(Cross-posted from the Klick health blog.)
With Apple’s new iPhone announced, one reaction is predictable: critics will benchmark the iPhone against competitors and scoff at its inferior numbers—higher price, slower processor, less RAM. Given Apple’s history, here’s another prediction: iPhone fans won’t care, and Apple will sell several million units in days.
Despite such potential for misleading conclusions, benchmarking is essential to contextualize performance. So it’s inevitable that when presenting analytics data to clients, we must answer the question: “Are these good numbers or bad?”
Unfortunately, the answer isn’t always simple. Like the iPhone’s detractors, it’s easy for us digital marketers to focus on the wrong metrics and lose sight of the big picture. And so, in the spirit of iPhone announcement season, here are some benchmarking tips to avoid that fate.
Focus on meaningful metrics
What’s the most meaningful metric for evaluating an iPhone’s performance?
Ultimately, it’s not processor speed or storage capacity. It’s units sold, which is an indication of the product’s fit with its target market, and Apple’s success at everything else that makes a product successful—from marketing to customer support.
Obvious, maybe. But it’s easy to obsess over superficial, inconsequential or excessively granular metrics at the expense of overall success. This is because what’s easiest to quantify unduly influences what gets measured, and what’s easiest to analyze unduly influences what gets optimized.
For example, take click-through rates. They can certainly indicate an advertising campaign’s success. But is a higher than average click-through rate always good and a lower bad?
Truth is, it depends. If your goal is converting clicks into, say, registrations for an email newsletter, you may accept a lower click-through rate if it means higher quality registrants. More meaningful metrics than click-through rate might therefore include conversion rate or cost per conversion. But these are harder to measure, analyze and benchmark, since offers, calls to action, landing page designs and media costs can vary substantially.
Ease of benchmarking, however, shouldn’t dictate what gets benchmarked. Don’t lose sight of the forest for the trees.
Choose the right comparisons
Once you’ve identified meaningful metrics, your next step is choosing comparisons.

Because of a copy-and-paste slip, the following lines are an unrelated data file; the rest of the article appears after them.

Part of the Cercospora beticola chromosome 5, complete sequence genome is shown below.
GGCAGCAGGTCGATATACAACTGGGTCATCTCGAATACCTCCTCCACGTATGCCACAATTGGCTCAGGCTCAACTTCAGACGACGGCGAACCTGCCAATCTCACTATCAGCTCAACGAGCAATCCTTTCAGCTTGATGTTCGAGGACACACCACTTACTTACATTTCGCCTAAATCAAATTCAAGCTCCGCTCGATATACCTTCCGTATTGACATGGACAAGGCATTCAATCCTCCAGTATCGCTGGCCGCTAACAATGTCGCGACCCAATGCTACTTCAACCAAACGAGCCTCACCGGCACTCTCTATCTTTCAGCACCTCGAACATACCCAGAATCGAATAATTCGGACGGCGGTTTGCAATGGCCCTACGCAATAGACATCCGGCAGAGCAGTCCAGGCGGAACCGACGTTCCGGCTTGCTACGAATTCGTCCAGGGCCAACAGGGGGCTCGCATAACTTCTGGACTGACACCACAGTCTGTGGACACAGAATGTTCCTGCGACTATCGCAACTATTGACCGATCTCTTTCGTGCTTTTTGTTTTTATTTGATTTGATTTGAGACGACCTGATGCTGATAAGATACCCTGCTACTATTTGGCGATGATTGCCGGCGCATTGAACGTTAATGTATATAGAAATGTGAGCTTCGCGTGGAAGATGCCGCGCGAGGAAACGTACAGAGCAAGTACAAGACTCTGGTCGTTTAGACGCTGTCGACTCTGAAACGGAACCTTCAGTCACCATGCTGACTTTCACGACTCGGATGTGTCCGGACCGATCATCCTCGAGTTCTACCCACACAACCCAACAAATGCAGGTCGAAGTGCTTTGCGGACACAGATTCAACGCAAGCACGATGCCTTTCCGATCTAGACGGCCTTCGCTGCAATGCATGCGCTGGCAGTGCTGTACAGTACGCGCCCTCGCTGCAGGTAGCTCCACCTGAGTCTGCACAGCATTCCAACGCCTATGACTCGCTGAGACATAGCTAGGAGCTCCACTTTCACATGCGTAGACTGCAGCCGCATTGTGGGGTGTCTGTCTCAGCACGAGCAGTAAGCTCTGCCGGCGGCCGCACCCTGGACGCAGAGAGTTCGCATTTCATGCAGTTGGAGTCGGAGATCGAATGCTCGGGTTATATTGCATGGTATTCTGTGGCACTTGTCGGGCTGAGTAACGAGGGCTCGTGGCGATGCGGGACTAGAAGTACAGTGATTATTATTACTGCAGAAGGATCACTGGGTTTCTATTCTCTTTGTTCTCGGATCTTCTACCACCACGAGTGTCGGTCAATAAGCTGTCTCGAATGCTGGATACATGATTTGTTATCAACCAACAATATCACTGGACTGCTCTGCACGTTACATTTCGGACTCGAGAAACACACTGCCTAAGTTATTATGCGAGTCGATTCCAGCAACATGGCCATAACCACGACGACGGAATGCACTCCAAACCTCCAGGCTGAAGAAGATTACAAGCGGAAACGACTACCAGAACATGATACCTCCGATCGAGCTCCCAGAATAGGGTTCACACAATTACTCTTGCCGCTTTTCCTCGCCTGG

Apple is a master of shaping this conversation. Rather than comparing the speed of itsprocessors to that of its competitors, for example, Apple highlights performance for tasks that users care about, such as the time it takes to render graphics. It also emphasizes improved performance of new products versus old, to demonstrate concrete improvements to existing customers and justify upgrades.
These are benchmarks that drive Apple’s business. What about for digital marketing? In my experience, digital marketers emphasize cross-industry averages (for example, the 0.09% click-through rate average for display ads) and sometimes intra-industry averages (for example, prospects who visit a branded pharma website are on average 8.9% more likely to start the treatment).
These aren’t necessarily the most useful benchmarks. But they’re the most available. What’s less common, but often better, is benchmarking against market leaders within your therapeutic category, and—like Apple—against your own past performance.
For example, TGaS Advisors aggregate, anonymize and make available data on the performance of pharmaceutical digital marketing, including peer-to-peer comparisons. For historical comparisons, most analytics platforms (including Google’s free tools like Analytics andTrends) allow past performance benchmarking.
Of course, better benchmarking alone won’t help you achieve Apple-level success. But at the very least, you’ll have a more meaningful understanding of your digital marketing’s efficacy, higher-impact targets for optimization—and better rebuttals to your detractors.